You want to provide the best experience for your association's members. we get that. That's why you've invested in products, people, and services that will wow them. But often, association executives test out new ideas and software on themselves as target users. In reality, you need to test new products on your members.
One great example is your organization's website. A common issue is that members can't locate key information on the association's website. Why is this? Because the logic of the website was designed with association staff in mind, rather than your everyday members who will actually use it. Different departments fought over the breakdown of information, but they rarely really put themselves in their members' shoes. Which means they weren't thinking about what members wanted or needed.
To avoid the problem mentioned above, interview your members about what they're looking for in your association, in your website, or in specific products. Use this feedback to design content and features they will actually benefit from and enjoy.
For instance, the California Hotel & Lodging Association recently launched a software platform that allows hotel owners to compare different compensation and benefits packages across the country. Association members were having difficulty with employee attrition rates, but the data provided by this software allows them to stay competitive in the industry. This is a great example of how CHLA designed a platform to meet the diverse, unique needs of their members. Whatever industry your association operates in, talk to your members about what problems they need to solve, and figure out how you can help. A simple question to ask, "what keeps you up at night?"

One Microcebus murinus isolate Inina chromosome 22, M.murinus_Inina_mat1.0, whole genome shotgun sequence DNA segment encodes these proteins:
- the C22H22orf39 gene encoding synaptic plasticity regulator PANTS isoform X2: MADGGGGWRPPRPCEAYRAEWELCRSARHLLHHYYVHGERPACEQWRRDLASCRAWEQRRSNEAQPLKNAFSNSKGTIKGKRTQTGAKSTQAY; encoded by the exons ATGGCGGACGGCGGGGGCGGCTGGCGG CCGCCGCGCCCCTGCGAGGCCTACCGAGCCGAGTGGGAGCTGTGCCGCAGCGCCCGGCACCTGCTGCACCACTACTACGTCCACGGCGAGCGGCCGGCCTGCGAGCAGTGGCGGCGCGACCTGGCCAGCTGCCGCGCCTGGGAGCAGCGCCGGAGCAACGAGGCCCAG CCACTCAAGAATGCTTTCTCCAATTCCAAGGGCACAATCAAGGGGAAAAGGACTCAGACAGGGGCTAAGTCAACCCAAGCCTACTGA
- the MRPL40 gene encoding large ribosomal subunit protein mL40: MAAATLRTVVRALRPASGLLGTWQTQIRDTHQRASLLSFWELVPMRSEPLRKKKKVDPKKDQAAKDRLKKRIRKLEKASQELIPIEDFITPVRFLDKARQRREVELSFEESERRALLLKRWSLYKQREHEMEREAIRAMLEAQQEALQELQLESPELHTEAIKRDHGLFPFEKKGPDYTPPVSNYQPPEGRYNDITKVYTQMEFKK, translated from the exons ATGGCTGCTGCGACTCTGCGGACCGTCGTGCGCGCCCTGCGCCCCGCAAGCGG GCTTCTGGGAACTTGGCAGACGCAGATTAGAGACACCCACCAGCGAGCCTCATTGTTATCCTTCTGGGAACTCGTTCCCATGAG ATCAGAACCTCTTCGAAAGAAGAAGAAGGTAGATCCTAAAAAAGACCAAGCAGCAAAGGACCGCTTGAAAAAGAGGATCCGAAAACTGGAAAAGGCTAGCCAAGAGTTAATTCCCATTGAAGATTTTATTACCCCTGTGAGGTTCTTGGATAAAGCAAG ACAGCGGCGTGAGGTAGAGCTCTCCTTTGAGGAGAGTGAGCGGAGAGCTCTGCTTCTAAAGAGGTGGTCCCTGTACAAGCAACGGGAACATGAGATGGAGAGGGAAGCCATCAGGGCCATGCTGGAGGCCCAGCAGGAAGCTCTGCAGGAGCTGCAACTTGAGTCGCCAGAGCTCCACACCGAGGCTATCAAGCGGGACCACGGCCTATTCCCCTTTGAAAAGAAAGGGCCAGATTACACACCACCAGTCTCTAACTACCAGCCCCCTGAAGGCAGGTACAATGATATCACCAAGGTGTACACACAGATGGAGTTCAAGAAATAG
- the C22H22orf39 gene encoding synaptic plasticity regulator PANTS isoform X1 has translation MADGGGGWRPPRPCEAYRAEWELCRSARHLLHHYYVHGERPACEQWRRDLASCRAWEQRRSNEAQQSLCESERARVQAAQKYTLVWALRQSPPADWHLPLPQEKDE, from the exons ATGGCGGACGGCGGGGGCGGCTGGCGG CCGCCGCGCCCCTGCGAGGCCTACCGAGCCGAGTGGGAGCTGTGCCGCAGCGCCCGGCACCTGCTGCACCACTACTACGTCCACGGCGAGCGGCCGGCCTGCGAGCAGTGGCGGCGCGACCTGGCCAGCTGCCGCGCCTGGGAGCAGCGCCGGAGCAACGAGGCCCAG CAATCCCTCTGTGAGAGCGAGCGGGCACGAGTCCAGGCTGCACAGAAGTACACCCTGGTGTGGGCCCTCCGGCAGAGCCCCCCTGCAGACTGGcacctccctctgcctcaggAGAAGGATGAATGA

Design is a huge part of our world, more than many people realize. Tech companies today test the user experience of everything they produce, and for good reason. If things aren't designed with the right users or demographic in mind, no one will use your product/service/item.
If you are creating an application for your members to use, ask them what problems they are currently experiencing. For example, maybe they want an easier way to pay member dues, find other association members in their area, or connect with colleagues at a conference. Figure out what their most presisng needs are, and develop a solution to fix those problems. Once you have your idea, test it on them.
If you include your members in the process the whole time, then you don't have to wait until a final product is produced to get negative feedback. If you wait to get input until your end result is finished, any changes you need to make will cost significantly more time and money than if you had addressed them in your product's earlier stages.
By talking to your members and testing your product on them, you can incorporate their input to better adapt to meet your members' needs. These are your target users, and you don't want to alienate them. Ultimately, if your association isn't providing value to them, your members won't join.One way to make sure your members' digital experience is flawless is to leverage a design-first approach. Check out our eBook that outlines the benefit of this development methodology.